I sat down a few months back with my friend and fellow mover, shaker and DOER Matthew Swinnerton to discuss some of the events over the last decade that lead up to the founding of Santa Cruz Geeks, NextSpace (now in 9 locations across the country), TechRaising, Looker (the most recent $16M VC backed Business Intelligence and Analytics firm HQ’d in Santa Cruz), and my own firm Open Spectrum Inc.
An excerpt of the interview is below, but for anyone interested in learning more about how and why OSI was founded, and more specifically about what I’m working toward, click on the title below for the full interview.
$10 Million Tech Fund in Santa Cruz? – My interview with Sean Tario
Last March I had a chance to sit down and interview Sean Tario, CEO & Catalyst of Open Spectrum Inc. In the following interview, he talks about his path from tech consultant to entrepreneur, his take on the local tech scene, and why he’s got his heart set on making a $10 million Tech Fund a reality for Santa Cruz.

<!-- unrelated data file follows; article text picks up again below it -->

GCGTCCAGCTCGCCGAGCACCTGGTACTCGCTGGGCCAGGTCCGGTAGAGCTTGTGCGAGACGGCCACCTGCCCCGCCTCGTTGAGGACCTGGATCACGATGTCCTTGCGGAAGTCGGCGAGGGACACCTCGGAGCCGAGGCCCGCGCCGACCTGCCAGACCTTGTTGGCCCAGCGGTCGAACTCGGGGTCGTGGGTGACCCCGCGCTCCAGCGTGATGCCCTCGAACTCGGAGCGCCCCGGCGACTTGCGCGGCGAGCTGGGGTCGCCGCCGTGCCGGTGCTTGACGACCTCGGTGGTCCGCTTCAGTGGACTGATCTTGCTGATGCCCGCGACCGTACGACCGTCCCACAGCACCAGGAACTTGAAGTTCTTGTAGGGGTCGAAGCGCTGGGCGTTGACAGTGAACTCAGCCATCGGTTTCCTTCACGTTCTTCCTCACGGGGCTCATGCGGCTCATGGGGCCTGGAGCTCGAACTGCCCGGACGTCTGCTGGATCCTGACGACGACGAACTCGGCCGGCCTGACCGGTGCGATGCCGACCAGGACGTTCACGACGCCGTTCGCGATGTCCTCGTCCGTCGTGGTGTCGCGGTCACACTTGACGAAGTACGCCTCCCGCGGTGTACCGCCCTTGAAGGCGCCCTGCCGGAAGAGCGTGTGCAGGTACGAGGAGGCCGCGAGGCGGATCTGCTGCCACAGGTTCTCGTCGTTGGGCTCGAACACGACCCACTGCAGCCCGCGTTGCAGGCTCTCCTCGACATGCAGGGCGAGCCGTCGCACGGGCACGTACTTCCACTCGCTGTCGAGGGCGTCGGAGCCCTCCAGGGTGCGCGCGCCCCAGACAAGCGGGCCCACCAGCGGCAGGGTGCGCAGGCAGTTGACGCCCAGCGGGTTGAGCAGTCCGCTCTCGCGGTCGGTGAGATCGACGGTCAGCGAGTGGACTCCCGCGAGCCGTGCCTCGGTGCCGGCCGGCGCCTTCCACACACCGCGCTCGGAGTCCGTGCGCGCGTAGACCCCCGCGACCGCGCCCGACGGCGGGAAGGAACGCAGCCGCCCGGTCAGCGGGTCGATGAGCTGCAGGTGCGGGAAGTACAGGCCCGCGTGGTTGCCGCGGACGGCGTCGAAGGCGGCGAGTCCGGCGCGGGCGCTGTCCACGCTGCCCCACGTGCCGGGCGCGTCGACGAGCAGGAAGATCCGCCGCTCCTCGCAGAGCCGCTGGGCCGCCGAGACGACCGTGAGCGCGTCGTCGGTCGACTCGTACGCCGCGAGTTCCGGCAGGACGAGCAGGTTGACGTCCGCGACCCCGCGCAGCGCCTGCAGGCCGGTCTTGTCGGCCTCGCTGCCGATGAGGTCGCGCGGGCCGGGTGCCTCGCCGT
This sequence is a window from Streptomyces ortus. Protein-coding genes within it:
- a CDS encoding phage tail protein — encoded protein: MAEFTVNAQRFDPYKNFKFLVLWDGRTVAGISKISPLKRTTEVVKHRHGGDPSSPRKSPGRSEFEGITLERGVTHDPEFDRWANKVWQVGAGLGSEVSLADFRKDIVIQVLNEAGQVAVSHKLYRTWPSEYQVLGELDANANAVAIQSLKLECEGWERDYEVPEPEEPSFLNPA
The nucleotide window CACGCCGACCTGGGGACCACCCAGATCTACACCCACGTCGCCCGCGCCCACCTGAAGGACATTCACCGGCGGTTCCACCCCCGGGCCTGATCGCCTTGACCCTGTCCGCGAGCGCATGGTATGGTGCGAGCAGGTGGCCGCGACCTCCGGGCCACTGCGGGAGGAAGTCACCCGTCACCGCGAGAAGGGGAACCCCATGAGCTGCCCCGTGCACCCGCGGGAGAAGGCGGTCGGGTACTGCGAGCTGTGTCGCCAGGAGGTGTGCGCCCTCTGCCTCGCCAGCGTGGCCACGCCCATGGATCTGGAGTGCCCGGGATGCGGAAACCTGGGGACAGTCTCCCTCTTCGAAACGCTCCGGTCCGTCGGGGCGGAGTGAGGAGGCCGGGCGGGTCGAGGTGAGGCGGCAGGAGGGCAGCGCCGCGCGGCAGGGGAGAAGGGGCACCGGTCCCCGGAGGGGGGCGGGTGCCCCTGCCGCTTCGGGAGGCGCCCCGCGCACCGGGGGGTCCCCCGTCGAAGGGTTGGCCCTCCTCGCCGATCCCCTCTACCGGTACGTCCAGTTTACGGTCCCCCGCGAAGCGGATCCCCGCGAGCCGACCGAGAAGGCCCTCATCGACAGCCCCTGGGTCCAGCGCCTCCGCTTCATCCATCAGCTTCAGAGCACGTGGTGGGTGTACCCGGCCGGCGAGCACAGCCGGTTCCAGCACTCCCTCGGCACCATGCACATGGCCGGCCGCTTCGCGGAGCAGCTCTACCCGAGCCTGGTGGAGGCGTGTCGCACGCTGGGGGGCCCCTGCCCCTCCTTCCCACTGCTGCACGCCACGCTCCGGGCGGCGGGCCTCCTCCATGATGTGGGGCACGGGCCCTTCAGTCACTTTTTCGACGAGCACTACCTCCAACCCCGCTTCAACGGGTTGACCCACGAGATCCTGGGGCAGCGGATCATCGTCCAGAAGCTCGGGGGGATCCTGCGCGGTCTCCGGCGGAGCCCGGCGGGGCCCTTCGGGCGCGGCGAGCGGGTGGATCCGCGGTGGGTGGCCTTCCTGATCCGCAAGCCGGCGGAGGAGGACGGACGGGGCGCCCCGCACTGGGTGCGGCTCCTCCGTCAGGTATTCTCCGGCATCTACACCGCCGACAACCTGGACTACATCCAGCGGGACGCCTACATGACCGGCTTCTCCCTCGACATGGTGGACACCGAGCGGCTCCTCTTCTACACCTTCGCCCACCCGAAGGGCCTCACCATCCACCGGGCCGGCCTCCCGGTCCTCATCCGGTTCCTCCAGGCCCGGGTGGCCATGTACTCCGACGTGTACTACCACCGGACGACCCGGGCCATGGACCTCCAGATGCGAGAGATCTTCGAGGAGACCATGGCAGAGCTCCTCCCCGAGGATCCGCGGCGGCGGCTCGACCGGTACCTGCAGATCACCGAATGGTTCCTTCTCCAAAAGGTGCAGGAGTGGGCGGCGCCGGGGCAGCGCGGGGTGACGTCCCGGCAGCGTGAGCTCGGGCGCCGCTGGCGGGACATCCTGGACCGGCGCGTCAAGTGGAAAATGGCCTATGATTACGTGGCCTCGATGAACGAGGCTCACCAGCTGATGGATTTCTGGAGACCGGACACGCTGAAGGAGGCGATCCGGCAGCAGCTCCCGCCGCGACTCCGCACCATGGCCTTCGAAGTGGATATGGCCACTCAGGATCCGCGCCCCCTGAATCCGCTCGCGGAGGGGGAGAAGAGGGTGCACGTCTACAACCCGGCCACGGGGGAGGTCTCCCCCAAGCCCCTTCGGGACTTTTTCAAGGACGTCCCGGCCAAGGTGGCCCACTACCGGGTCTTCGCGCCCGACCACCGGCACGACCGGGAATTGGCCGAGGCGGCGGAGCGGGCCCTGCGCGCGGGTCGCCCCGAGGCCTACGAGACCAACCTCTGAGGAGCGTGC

Matthew Swinnerton: So Sean, how did you personally get into the tech space?
Sean Tario: I got into technology because growing up my father was always working for different companies that would manage the processing of buy/sell transactions on the major financial exchanges.
He had his own firm, Transaction Services, for a number of years, then moved on to work for a number of the large banks that had in-house clearing exchanges, such as Schroders, Bank of New York, Citigroup, etc. The technology leveraged at these companies was always cutting edge, and the exchanges were started to adopt technology to clear orders faster through the Chicago Board Options Exchange, Chicago Board of Trade, New York Stock Exchange, NASDAQ, etc. He always had teams of systems, data base, network and application engineers working with him and around him as a result.
He would bring computers home and tell me, “Sean, figure out how to work this thing so you can teach me.” And so I would play around with it and end up breaking it and needing him to take it back to work to have his guys fix it and send it back. Eventually, I would figure things out or he would simply have me call or visit with the engineers at his office to walk through what to do. This was back when the DOS prompt was the first thing that you saw…
So, that’s a big reason why I became a geek. I will always remember trying to get onto the Internet, and taking the phone cord and just plugging it, jimmying it into the back of the computer, not knowing yet that I needed a modem.
An even more detailed and expanded version of what’s been happening in Santa Cruz over the past decade can be found within a well written and researched 3 part series featured on Xconomy.com: